The discovery of additional modes of antibody recognition naturally leads to the question of utility: how does such knowledge inform attempts to re-elicit such responses in vivo? The ability of structure-based efforts to assist in vaccine design is beginning to have an effect46, and in these and related efforts, antibody ‘clues’ can provide useful insight. In the case of the unusual, domain-swapped recognition by 2G12, it is clear that a relatively small change in the pairing of residues in the VH-VL interface, combined with substitutions in the hinge region (such as insertion of a single proline residue) and the new VH-VH interface, can foster domain swapping. More important than the actual logistics of how a particular mode of recognition might be recreated may be the underlying criteria for recognition: for 2G12, this involves recognition of self sugars that form dense clusters on the viral surface that are not present on the host cell. Thus, a re-elicitation strategy based on clustered arrays of high-mannose sugars seems logical, although it remains to be seen if this will result in the elicitation of domain-swapped antibodies.
In the same manner, for recognition of intermediate steps of the viral entry pathway, as discussed above, the particulars of drug mimicry or of tyrosine sulfation may not be as important as the knowledge that a particular conformation is formed only transiently. Fixing or stabilizing the immunogen into that particular conformation could assist with the re-elicitation of similar types of antibodies. Similarly, with the two-component recognition of 2F5 and 4E10, the particulars of membrane recognition may not be as important as the use of immunogens that place the appropriate gp41 epitope into a more native, membrane context. For the elicitation of antibodies able to target a small recessed surface, heavy chain–only recognition may not be as important as devising methods of immune focusing to achieve very precise target recognition (Fig. 3). Immunization strategies may also need to take into account much greater than average (or previously anticipated) affinity maturation, as noted for b12 recognition, perhaps by increasing the immunization time frames to allow longer durations of affinity maturation.
The targeting of conserved functional sites, such as the receptor-binding site on the membrane-distal regions of the Env spikes seems in principle to be more amenable to elicitation of the appropriate antibodies, and many strategies are now being investigated. For influenza viruses, the sialic acid receptor–binding site is very small and shallow and difficult to target without encountering the surrounding hypervariable loops. However, even for influenza, some antigenic regions may be more conserved across subtypes and give rise to cross-protective antibodies47.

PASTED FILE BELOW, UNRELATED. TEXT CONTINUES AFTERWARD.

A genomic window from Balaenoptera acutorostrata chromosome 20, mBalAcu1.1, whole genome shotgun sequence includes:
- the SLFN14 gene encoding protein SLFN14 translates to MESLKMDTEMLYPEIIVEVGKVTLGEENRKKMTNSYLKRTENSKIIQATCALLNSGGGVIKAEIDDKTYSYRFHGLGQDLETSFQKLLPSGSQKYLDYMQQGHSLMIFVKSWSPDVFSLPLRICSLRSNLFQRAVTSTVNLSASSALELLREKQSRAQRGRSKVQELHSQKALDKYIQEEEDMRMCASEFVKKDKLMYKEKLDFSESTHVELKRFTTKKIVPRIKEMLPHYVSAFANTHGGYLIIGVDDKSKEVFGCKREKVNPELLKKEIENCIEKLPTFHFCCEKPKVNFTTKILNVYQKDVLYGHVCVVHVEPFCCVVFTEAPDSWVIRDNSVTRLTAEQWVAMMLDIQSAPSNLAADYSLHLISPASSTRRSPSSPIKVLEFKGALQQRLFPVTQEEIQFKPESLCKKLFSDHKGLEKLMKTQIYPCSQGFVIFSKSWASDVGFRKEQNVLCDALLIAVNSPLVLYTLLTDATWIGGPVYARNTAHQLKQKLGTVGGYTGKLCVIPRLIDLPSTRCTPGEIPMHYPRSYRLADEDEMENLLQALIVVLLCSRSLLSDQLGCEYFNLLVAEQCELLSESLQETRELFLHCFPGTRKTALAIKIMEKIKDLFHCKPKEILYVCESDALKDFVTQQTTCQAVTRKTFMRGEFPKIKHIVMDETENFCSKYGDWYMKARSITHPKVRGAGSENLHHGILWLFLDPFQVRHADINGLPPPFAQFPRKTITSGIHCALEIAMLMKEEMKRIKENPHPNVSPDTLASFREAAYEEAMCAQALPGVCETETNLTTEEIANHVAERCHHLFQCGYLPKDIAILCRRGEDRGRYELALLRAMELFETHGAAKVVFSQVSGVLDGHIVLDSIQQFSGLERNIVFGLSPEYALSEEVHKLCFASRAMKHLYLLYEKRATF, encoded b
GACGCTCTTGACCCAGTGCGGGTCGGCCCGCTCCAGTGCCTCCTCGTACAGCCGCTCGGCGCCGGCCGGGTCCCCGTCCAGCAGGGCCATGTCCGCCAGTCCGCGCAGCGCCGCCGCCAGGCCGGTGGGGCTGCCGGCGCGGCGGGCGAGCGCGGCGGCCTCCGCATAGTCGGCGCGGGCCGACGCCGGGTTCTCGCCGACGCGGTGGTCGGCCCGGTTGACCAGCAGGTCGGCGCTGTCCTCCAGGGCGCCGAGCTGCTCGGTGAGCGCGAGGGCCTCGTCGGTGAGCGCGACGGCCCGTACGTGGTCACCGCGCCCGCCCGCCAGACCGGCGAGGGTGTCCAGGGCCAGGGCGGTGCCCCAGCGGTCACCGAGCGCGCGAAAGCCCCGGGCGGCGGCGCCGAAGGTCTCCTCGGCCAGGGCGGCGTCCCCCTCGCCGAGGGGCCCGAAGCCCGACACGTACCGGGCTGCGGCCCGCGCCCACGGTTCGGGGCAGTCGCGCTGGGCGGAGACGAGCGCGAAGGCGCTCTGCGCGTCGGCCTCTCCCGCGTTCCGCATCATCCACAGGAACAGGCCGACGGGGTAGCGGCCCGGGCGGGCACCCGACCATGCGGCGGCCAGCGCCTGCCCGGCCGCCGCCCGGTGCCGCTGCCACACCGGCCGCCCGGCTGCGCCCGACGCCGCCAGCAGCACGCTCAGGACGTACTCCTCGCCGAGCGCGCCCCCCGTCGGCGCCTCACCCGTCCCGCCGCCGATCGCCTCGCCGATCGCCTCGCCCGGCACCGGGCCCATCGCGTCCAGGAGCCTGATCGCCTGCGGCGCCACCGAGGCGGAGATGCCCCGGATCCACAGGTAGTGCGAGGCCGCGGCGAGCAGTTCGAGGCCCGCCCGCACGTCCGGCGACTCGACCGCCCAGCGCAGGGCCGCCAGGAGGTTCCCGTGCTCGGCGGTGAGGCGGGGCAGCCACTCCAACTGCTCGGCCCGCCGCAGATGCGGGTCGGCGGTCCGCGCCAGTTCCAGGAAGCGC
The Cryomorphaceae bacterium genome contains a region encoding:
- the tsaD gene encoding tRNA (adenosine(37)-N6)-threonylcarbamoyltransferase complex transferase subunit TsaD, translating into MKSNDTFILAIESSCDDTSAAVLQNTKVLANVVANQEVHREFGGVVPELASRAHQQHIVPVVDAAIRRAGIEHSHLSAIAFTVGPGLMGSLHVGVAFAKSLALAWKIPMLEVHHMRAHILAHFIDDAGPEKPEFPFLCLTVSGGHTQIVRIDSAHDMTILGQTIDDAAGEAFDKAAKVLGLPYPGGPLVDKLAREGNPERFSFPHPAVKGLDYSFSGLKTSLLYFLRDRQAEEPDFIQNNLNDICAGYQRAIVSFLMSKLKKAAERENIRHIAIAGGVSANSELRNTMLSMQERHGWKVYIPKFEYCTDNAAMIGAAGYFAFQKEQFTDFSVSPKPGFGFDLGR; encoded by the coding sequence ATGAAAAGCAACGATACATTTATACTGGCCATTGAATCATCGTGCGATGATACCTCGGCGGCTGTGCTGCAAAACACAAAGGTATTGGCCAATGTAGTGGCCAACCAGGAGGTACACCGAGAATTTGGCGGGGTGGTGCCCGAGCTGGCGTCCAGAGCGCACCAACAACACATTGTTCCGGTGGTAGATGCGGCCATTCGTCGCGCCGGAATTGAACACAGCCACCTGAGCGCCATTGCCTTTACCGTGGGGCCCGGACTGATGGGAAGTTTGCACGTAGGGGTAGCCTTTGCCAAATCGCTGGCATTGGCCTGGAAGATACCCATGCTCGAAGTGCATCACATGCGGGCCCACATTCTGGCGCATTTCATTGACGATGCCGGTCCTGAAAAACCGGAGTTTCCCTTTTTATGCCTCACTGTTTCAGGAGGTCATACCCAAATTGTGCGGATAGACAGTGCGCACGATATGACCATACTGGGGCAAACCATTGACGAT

Analysis of interactions of the immune system with HIV-1 and influenza has clearly succeeded in identifying additional modes of antibody recognition not anticipated from the plethora of previous studies mainly using mouse antibodies. Such modes in HIV-1 may arise because the persistent nature of a typical HIV-1 infection, often accompanied by a concomitant high antigen load, drives immune adaptation to incredible feats of recognition. For influenza virus, the urgency of the situation may require an immediate germline response with no time to embark on the normal course of affinity maturation by somatic mutation before death ensues, as for H5N1 and 1918 influenza viruses. Whether these different modes of binding coupled to identification of the precise epitopes can be used in vaccine (or therapeutic48,49 or gene-transfer50) settings remains to be seen, but we believe it's worth exploring. VH1-69 recognition has also been observed elsewhere (in hepatitis C recognition51) and is likely to arise again. Finding antibody interactions that mimic previously identified drug-binding sites also seems likely to occur. Single chain–only recognition, perhaps for both light and heavy chains, will almost certainly be found in other systems, although most of these examples at present have been provided by selection of antibodies using phage display that can readily access large antibody repertoires.
In terms of utility, it seems that the particular mode of recognition may not be as important as what it shows about the underlying strategies for escaping immune detection by microbial pathogens. A tremendous amount has been learned from the study of these HIV-1 and influenza antibodies, and it is encouraging to note that broadly neutralizing antibodies are being found with increasing frequency as a consequence of enhanced focus as well as emerging new techniques52,53. Although the challenges presented by HIV-1, influenza virus and other evasive pathogens are daunting, the broadly neutralizing antibodies discussed above and the presence of high titers of neutralizing antibodies in subsets of infected people suggest that the armamentarium and repertoire of the human immune system are up to the challenge54. Whether modern vaccine design can appropriately harness this potential remains to be seen.
We thank M. Elsliger, G. Nabel and L. Shapiro for comments on the manuscript; D. Ekiert for assistance with Figure 2; J. Stuckey for Figures 1–3; and members of the Structural Biology Section, Vaccine Research Center for comments on the manuscript. Supported by the National Institutes of Health (intramural program and grants) and by the International AIDS Vaccine Initiative.
Peter D Kwong, Vaccine Research Center, National Institute of Allergy and Infectious Diseases, National Institutes of Health, Bethesda, Maryland, USA.
Ian A Wilson, Department of Molecular Biology and the Skaggs Institute for Chemical Biology, The Scripps Research Institute, La Jolla, California, USA.